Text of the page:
Our mission in life is to so conduct ourselves that this ultimate victory is achieved. He urged his followers to live a full and useful life in this world, to appreciate all things that are good and beautiful in creation, not only to do good and desist from evil but also to fight evil, and to make others happy. He assured his followers that the strength of God would be given to those who fought evil, and stressed that an evil deed could be offset by a good one. As for happiness, the way to seek happiness was by making others happy.

He pointed out that in each of us there is a divine spark. It is up to us to recognize this divine spark or essence within us, to understand its capabilities and to try and so conduct ourselves that we reach the state of perfection in this world. Zarathushtra emphasized free choice. In one his first sermons he preached:

"Ye, who seek knowledge, please listen carefully to what I say, and perceive the truth in the light of reason, because it is possible for each man to have a separate creed."

He also taught that one should be liberal in thinking and to respect all that is good, true and beautiful. Here is a passage that brings home this point:

"We reserve and love all good thoughts, words and deeds that may have been presented here or else-where, now or at any future period. Because we are on the side of goodness."



The Eternal Flame:  Zoroastrian rituals and prayers are solemnized in the presence of an eternal flame, which is scrupulously tended with sandalwood and frankincense and kept burning in a silver urn in the inner sanctum of every Zoroastrian temple.

Fire, as a symbol of "Asha" and the "original light of God", holds a special place of esteem in the religion. Prayer is often done in front of a fire, and consecrated fires are kept perpetually burning in the major temples.

Fire is revered as a visible symbol of the Inner Light, the inner flame that burns within each person. It is a physical representation of the Illumined Mind, Light and Truth, all highly regarded in the Zoroastrian doctrine. Despite its pre-historic origins, Zoroastrianism has vehemently denounced idolatry in any shape or form.

Respect for the Environment: Veneration of the elements of nature (Fire, the Sun, the Earth and the Waters) and promoting a mutually beneficial existence with these elements, is central to Zoroastrian thought, placing this ancient religion well ahead of its time.

Zoroastrians worship all the worldly elements, but more so, fire. As Zarathushtra said:

"The all powerful Ahura Mazda is the creator of all things including fire and other elements, but because He has bestowed on it a special power and usefulness, it is worthy of a special status and while we stand before our Sacred Fires, note well, we address our prayers to God Almighty."

Therefore Zoroastrians should not be regarded as mere fire worshipers. Instead, we are worshipers of the One Pure God, and the fire is a symbol of His purity and strength.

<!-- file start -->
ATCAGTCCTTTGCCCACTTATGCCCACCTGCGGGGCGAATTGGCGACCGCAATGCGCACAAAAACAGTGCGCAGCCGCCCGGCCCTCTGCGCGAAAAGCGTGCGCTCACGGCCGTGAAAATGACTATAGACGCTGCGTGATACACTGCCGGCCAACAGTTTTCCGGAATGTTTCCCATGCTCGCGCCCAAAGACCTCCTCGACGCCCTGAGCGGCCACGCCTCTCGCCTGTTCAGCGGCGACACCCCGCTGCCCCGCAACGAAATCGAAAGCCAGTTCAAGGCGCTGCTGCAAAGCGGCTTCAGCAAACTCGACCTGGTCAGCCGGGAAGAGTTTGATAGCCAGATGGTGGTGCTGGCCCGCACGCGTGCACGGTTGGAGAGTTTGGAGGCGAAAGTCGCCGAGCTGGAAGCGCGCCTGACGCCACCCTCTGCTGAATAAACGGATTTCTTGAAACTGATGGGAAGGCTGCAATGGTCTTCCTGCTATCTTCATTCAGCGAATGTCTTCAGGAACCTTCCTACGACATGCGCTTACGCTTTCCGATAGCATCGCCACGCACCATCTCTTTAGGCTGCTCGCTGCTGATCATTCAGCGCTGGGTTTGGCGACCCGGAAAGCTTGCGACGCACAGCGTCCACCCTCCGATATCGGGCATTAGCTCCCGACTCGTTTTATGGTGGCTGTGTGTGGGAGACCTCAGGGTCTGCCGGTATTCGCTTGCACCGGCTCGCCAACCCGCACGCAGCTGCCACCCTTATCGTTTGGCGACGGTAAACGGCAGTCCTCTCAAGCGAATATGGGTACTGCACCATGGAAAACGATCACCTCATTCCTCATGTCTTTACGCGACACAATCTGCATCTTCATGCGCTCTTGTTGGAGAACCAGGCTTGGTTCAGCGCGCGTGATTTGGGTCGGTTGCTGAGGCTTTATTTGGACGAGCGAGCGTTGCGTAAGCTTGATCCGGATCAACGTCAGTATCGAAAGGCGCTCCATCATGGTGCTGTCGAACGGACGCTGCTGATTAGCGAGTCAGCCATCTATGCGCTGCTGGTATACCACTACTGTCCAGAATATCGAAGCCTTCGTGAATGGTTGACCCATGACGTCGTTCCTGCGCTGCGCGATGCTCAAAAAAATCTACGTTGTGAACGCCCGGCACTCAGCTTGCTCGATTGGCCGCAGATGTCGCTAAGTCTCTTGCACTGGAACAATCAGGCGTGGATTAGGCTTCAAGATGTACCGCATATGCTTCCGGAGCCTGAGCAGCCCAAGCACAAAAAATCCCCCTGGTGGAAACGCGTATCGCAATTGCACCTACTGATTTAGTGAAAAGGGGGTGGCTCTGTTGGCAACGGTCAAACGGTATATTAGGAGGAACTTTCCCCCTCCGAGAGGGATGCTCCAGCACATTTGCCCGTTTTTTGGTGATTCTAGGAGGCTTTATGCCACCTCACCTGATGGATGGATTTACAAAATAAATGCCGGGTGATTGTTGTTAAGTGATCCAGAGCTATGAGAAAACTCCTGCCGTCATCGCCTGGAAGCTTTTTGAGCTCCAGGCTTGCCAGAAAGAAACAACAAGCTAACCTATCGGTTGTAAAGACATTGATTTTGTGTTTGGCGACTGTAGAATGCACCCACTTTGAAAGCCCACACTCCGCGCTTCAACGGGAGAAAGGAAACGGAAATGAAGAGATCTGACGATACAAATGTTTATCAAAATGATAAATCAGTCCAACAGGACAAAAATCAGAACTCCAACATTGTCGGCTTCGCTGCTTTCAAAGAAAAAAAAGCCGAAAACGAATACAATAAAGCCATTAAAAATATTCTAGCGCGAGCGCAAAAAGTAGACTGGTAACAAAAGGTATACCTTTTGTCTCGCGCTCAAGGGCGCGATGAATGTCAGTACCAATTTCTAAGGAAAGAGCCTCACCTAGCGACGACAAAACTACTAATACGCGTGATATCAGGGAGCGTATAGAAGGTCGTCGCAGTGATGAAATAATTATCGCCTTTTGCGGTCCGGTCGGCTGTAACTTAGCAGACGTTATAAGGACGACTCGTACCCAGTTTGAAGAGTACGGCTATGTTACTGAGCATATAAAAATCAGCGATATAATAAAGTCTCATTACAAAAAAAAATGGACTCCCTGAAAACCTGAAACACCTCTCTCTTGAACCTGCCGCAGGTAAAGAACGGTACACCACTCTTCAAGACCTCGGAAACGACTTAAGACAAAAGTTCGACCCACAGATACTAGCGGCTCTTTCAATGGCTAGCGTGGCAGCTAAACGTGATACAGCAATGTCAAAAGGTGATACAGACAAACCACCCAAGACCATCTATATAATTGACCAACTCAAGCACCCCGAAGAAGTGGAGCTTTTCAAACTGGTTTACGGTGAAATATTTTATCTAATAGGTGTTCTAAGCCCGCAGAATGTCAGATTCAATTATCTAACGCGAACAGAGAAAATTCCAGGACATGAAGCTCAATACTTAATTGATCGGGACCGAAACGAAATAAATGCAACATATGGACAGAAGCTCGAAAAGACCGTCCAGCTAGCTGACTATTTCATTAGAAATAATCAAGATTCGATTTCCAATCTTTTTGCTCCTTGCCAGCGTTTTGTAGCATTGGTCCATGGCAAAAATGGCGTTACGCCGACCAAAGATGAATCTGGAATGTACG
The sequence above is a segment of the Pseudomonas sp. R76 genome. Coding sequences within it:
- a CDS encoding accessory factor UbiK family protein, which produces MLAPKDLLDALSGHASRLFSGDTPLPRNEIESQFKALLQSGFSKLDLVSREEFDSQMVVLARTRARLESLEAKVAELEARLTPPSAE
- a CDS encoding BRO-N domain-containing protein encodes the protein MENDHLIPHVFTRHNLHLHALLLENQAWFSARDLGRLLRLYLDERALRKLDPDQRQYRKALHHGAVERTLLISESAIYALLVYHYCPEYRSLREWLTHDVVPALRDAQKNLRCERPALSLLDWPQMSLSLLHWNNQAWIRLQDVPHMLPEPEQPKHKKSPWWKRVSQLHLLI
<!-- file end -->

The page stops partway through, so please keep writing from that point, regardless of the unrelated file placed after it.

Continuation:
All the existing scriptures propounded by Zarathushtra as well as the religious writings of his followers are collectively known as the "AVESTA" (Avesta is also the name of the language spoken in Persia at one time).

The "Avesta" consists of six parts, the YASNA, KHORDEH-AVESTA, VISPERAD, VENDIDAD and FRAGMENTS". The most important part of the scriptures is the "GATHAS" or Divine Songs which is part of YASNA. These are dialogues between the prophet and God, and they are ascribed to Zarathushtra himself. The "Avesta" is written in a number of languages. The "Gathas" were written in a language that was Pre-Avestan (Old Persian). Later scriptures were written in the Avesta language and in the Pahlavi and Pazand dialects. What exists today is only a fraction of the original scriptures, many of which were burned when Alexander destroyed Persepolis.

The Zoroastrians still recite their prayers in the language in which the scriptures were written. Some reformers argue that they should be recited in the language of the believer or in English so that the person offering the prayers can understand what he or she is praying. Others, who want to continue the old practice, prefer to "keep with tradition."



The Zoroastrian calendar consists of 12 months of 30 days each. At the end of these 12 months there are 5 separate days called the GATHAS. It is during the days of the GATHAS, that Ahura Mazda (God) spoke to Zarathushtra about our religion and enlightened Him.

There are three Zoroastrian calendars namely, SHEHENSHAHI, KADMI and FASLI. Zoroastrians emigrated from Iran in groups. Depending on the time of arrival of a certain group from Iran, a certain calendar is followed. The
Kadmi calendar is one month ahead of the Shehenshahi calendar. The days however, are synchronised. The Zoroastrians that still live in Iran, follow the Fasli calendar. No matter which calendar is followed, there is perfect harmony between Zoroastrians. All calendars are given equal importance and there are no restrictions on anybody to follow a certain calendar...  Read More







Copyright 1998-2007  PersianDNA  All Rights Reserved.